Monday, September 03, 2007

Save The Trinity Trees Picnic

I wasn’t quite sure what to expect from yesterday’s Trinity Trees picnic -- a bunch of people hugging trees and eating tofu while listening to folk music?

Well, there was folk music, courtesy of The Ackermans, but the crowd looked surprisingly non-revolutionary, just regular folks. But there were a bunch of ‘em – looked to be at least 250 or 300, which was a pleasant surprise. If you can that many people out to support a couple of acres of trees and the heart of conservative, button-down Fort Worth, maybe those trees have chance after all.

I don’t get to see these trees in the daylight too often. Most often I’m riding through them before dawn. The trees are quite impressive and form a canopy that offers cool and shade even on a warm late summer day. One of the trees had a sign tied around it: “Burr Oak: 250 Years Old.” It would be a tragedy to lose a tree like that.

Of course, the Chesapeake Energy folks were there trying to put lipstick on the pig. I’ve had some crappy jobs before, but they all look pretty good compared to “energy company apologist who attends angry neighborhood meetings.”

There were speakers aplenty. I was most interested in seeing my main man Bernie Scheffler (above) do his thing. His speech was short and too-the-point – he is the only candidate running for the District 9 City Council seat who opposes gas drilling. Period.

It doesn’t get any plainer than that – if you want a voice on the council who will protect the health and safety of people in Fort Worth and not just give the drilling companies whatever they want, he’s your guy. If you happen to like rubber-stamp government and giving gas drilling companies a blank check, you have six other candidates to choose from.

Former City Council member Clyde Picht and soon-to-be-former member Wendy Davis said the same thing – the council could have done more in the past to protect the trees if they had written a better ordinance. Picht also suggested the possibility of a land swap. We’ll see where that goes.

Attorney Liane Janovsky (right) spoke powerfully and persuasively about what is at stake. “Natural gas drilling in an urban setting has never happened before on this scale. We are the guinea pigs. We must demand that the city and the gas drilling companies do what’s right so we can live in a safe, clean environment.”

Janovsky also spoke about the Tarrant Appraisal District going back and re-assessing land values in the wake of people signing drilling leases. “You are going to see the land under your house get taxed at rates never before seen.”

Probably the hottest topic for people in the Ryan Place neighborhood are the high-impact variances which would allow companies to drill within 600-feet of a residential area. Some of the proposed drilling along Eighth Avenue could come within 250 feet. Gas drilling companies say it’s safe – but gas drilling companies also say it’s normal to have gas wells spew acrid fog over your house. Yeah, I ain’t buying that one either.

One of the more amusing moments came when another District 9 candidate Chris Turner spoke. The Republican political consultant has the unique ability to talk for 10 minutes yet say absolutely nothing. Is he against urban drilling? He didn’t say. His message seemed to be this: corporations are people, too. Evidently, if we just talk to them, the gas drilling companies will do the right thing. Guess he’s never had an acrid fog over his house.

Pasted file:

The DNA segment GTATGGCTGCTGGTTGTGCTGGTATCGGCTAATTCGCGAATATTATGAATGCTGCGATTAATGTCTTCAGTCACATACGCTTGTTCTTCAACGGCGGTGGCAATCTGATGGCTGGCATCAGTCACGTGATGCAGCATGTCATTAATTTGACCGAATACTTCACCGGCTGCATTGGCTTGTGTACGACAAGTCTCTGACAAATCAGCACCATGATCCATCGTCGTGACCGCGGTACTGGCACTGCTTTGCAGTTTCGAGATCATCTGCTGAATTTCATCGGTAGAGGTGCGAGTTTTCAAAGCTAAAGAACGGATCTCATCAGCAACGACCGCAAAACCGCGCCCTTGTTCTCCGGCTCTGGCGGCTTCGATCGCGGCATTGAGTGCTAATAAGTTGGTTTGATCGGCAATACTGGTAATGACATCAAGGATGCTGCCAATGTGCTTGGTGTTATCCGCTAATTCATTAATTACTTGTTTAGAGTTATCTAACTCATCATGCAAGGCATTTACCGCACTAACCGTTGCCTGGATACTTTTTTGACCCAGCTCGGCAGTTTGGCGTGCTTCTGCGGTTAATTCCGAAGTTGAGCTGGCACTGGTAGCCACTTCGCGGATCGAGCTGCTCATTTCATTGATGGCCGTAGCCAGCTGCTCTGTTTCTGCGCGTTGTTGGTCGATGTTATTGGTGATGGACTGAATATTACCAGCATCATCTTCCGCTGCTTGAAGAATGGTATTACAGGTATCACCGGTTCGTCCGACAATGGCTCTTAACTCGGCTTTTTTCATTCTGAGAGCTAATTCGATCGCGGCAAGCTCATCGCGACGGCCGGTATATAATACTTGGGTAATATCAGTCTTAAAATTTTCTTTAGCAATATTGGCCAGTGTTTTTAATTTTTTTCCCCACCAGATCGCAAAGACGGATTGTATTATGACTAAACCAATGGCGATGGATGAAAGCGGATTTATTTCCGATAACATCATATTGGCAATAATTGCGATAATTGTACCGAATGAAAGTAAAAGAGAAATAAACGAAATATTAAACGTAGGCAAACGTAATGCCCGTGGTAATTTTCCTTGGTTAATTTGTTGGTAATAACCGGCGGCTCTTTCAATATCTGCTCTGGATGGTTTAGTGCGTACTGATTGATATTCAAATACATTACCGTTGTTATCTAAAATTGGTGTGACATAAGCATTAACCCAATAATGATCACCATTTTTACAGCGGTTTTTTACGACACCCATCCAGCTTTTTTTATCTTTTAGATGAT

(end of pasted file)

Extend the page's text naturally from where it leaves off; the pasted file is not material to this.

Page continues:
Of course, it’s only fair to give the other side a chance to speak, and Chesapeake trotted out one of their flunkies to spout the party line. Except things went terribly, terribly wrong. The Chesapeake flunky stepped in it when he said something about global warming, then tried to quickly backtrack by saying, “Of course, we don’t know if global warming really exists.” I’m sure you could have heard the groan of the crowd at Ol South Pancake House. Sorry pal, maybe the folks at Chesapeake don’t side with 98 percent of the world’s scientists, but you could bet the ranch everyone you are speaking to about the Trinity Trees does.

It went south from there with the Chesapeake guy getting into a shouting match with one of the other speakers. Note to Chesapeake: this is not how you win friends in Fort Worth.

But that wasn’t the only Chesapeake gaffe. To show what good corporate citizens they are, they placed little signs showing where they would plant replacement trees. However, the only thing that succeeded in doing was showing the edge of their proposed drilling site. And that line goes pretty close to the river. Lots of people were shocked to see just how many trees would get the ax.

I don’t know if these trees can be saved. Chesapeake owns the land and they can do what they want. But I believe that attitudes are changing against urban drilling. People aren’t liking what they are hearing about the experiences of people in Oakhurst and East Fort Worth who signed years ago. People aren’t trusting the drilling companies and they are starting to ask hard questions and dig in their heels.

Please stay tuned – there’s more coming up. If you are able, please attend the City sponsored Public Forum this Thursday, September 6, from 6 to 8 p.m., at Capstone Church, 1700 Rogers Road. Also, take some time to send a letter to the Mayor and the City Council to voice your opinion.

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